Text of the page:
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Crinkles in the map: Canada's weird borders


Daniel Martins
Digital Reporter

Sunday, December 21, 2014, 8:06 AM -

The north pole was in the news for non-Santa reasons this past week.

Denmark claimed an undersea trench that stretches up to include the pole itself, something that's sure to raise hackles in Canada and Russia, who also say it belongs to them.

Canada, famously, already has a huge amount of territory, and that means a lot of border, too. 

We looked into it, and there's actually a few peculiarities around our country's limits. Here are six of the best.

Bits of the U.S. are totally surrounded by Canadian territory

After a few decades of glaring daggers at each other, plus the War of 1812, the Americans and the British sat down and, over successive treaties, sorted out the borders between the U.S. and British North America.

The biggest agreement was to extend the borders westward along the 49th Parallel. But when you’re basically just drawing a line on a (probably inaccurate) map through lands you’ve never seen yourself, there’s bound to be a few mishaps.

And that’s how the U.S. ended up with bits of itself completely surrounded by Canada. We’ll start with the Northwest Angle:

Legally a part of Minnesota, it’s washed by the waters of Northwest Ontario’s Lake of the Woods, but the main land route is through Manitoba (there is, in fact, a border office, according to this article in Mental Floss).

Its tiny population of around 150 has most of the usual services (including the last one-room schoolhouse in the state), and its biggest economic draw is fishing. 

Getting tourists to fill up the lodges while wetting a few lines was such a big deal for them that when Canadian regulations put them at a serious disadvantage against lodges in Ontario, a minor secession crisis ensued in the 1990s.

That was resolved amicably, and the Angle remains a weird  head-scratcher on the edges of the map … along with Point Roberts, far to the west.

Separated from Metro Vancouver by the unalterable 49th Parallel, the community’s 1,300 people live quite happily alongside their neighbours in Canada. 

Vancouverites nip over there all the time for a specialty burger, or for gas that’s as much as 30 cents cheaper per litre. The National Post says you can even ship yourself something to an address in Point Roberts, then wander over to pick it up yourself to avoid surcharges.

We’re sure it has its disadvantages (the point has produced a few memorable criminals, according to the Post), but given the roaring cross-border trade going on, we doubt Point Roberts plans to join British Columbia anytime soon.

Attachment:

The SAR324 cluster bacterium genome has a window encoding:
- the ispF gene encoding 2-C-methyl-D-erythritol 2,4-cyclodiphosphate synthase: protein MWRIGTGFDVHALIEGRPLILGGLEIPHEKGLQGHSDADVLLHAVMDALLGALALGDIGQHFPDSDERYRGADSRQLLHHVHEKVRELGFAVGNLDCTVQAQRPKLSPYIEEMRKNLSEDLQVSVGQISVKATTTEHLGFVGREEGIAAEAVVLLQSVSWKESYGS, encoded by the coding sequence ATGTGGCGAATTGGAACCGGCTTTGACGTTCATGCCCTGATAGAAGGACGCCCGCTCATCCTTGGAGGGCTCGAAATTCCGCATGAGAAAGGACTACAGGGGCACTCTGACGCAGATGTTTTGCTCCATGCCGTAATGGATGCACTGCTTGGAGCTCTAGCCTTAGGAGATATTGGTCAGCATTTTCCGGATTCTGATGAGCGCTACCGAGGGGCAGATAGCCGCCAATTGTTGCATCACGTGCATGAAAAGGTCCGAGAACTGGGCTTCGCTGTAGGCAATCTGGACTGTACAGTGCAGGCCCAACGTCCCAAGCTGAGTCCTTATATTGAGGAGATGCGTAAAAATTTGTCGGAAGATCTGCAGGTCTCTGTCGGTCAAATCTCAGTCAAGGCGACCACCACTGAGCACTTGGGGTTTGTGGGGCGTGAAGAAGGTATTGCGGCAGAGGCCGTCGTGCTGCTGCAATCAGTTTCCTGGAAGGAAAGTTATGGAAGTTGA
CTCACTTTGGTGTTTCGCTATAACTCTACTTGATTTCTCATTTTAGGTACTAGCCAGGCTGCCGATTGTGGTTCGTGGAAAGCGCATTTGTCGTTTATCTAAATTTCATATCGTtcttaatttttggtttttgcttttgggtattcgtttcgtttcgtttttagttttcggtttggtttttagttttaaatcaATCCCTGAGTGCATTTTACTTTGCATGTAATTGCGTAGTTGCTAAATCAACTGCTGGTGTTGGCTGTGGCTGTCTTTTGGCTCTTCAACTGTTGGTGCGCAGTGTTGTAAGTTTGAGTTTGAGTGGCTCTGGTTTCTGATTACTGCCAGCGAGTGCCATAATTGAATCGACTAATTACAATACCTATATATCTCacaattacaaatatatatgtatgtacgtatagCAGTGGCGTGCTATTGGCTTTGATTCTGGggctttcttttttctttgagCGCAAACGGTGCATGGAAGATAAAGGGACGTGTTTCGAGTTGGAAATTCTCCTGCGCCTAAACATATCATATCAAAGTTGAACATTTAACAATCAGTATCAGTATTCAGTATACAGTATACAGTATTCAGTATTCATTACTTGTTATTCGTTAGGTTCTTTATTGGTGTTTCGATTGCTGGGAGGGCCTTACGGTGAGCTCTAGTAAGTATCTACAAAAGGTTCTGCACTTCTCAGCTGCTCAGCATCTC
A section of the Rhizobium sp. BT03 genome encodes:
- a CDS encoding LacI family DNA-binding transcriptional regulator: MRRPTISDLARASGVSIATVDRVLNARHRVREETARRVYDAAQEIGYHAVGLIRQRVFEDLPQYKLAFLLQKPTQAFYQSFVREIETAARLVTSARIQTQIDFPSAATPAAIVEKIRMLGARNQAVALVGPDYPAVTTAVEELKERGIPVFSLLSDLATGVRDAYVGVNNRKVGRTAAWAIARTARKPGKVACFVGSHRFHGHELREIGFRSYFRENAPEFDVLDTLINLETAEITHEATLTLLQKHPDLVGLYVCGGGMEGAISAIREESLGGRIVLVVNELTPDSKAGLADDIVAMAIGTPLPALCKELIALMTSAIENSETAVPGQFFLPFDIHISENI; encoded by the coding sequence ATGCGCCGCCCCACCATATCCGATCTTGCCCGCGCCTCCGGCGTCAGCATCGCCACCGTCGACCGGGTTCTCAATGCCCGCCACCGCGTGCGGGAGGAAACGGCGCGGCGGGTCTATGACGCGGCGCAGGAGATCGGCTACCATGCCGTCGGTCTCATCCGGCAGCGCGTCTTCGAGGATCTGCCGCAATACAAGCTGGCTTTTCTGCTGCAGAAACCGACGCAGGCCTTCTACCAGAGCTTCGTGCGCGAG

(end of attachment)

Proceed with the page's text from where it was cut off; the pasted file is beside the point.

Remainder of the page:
The uninhabited rock between Maine and New Brunswick

Those weird little exclaves are where our two countries actually DID resolve their territorial disputes, but there’s still a couple loose ends.

Most of them are just over maritime boundaries, save one: Machias Seal Island, about 20 km west of New Brunswick’s Grand Manan Island.

It’s small, and there’s nothing on it but a Canadian lighthouse (there’s been one on the island since the 1830s, according to Maclean's). There’s no oil or natural gas that anyone knows of. There isn’t so much as a tree. 

American and Canadian lobstermen sometimes get a little testy with one another in the “grey zone” waters around the island, but for the most part, it doesn’t come to blows. There isn’t even a customs office, and although it’s Canadian-occupied, birder expeditions from both Maine and New Brunswick make the occasional trip without incident.

There is a certain element of tit-for-tat, though. Check out this hilarious bit in the National Post about one American who’d boat over with a flag every July 4, and a Canadian birder who’d set up little Maple Leaf flag on every bird’s nest.

The American claim dates back from the Treaty of Paris that ended the Revolutionary War, while the Canadian claim says areas considered part of Nova Scotia (of which New Brunswick was then a part) are exempt. 

Still, while it’s never likely to heat up, it is the very last disputed bit of land between Canada and the U.S., and the New York times called for its resolution in 2012. We’re not holding our breath.

Denmark and Canada fight a border dispute with liquor

And another one from the department of tit-for-tat: Hans Island, a barren rock between Canada’s Ellesmere Island and the Danish home-ruled territory of Greenland.

This article details the “bottle wars” waged between our two nations. A Danish party would come ashore and bury a bottle of Scandinavian liquor, followed later by a Canadian team who’d leave a bottle of Canadian Whiskey. A delicious, if unhelpful, rivalry.

In the mid-2000s, a Danish team raised a flag there, followed by a Canadian expedition to storm the (uninhabited) island and do the same. Luckily, both sides agreed to ease off a bit, agreeing not to do any military ops in the area without letting each other know first.

Seems an awful lot of fuss for a rock that’s 1.3 square kilometres across, until you remember that climate change is making the Arctic more accessible – along with the potentially abundant natural resources beneath the seabed.

There’s a lot of potential for diplomatic tussles over the northern waters, especially in the Arctic Ocean itself. 

Source: Wikimedia Commons/Toubletap [Image License]

The Danes claimed the North Pole last week. We doubt Ottawa and Moscow will take that lying down, but both Denmark and Canada fear giving ground on Hans Island will weaken their claims elsewhere.

At last report, the National Post says Denmark and Canada may be go the Solomonic route and divide the island in half. That would create Canada’s second land border with another country, not to mention the least coveted customs officer job in the Americas.

NEXT: A would-be Canadian tropical paradise


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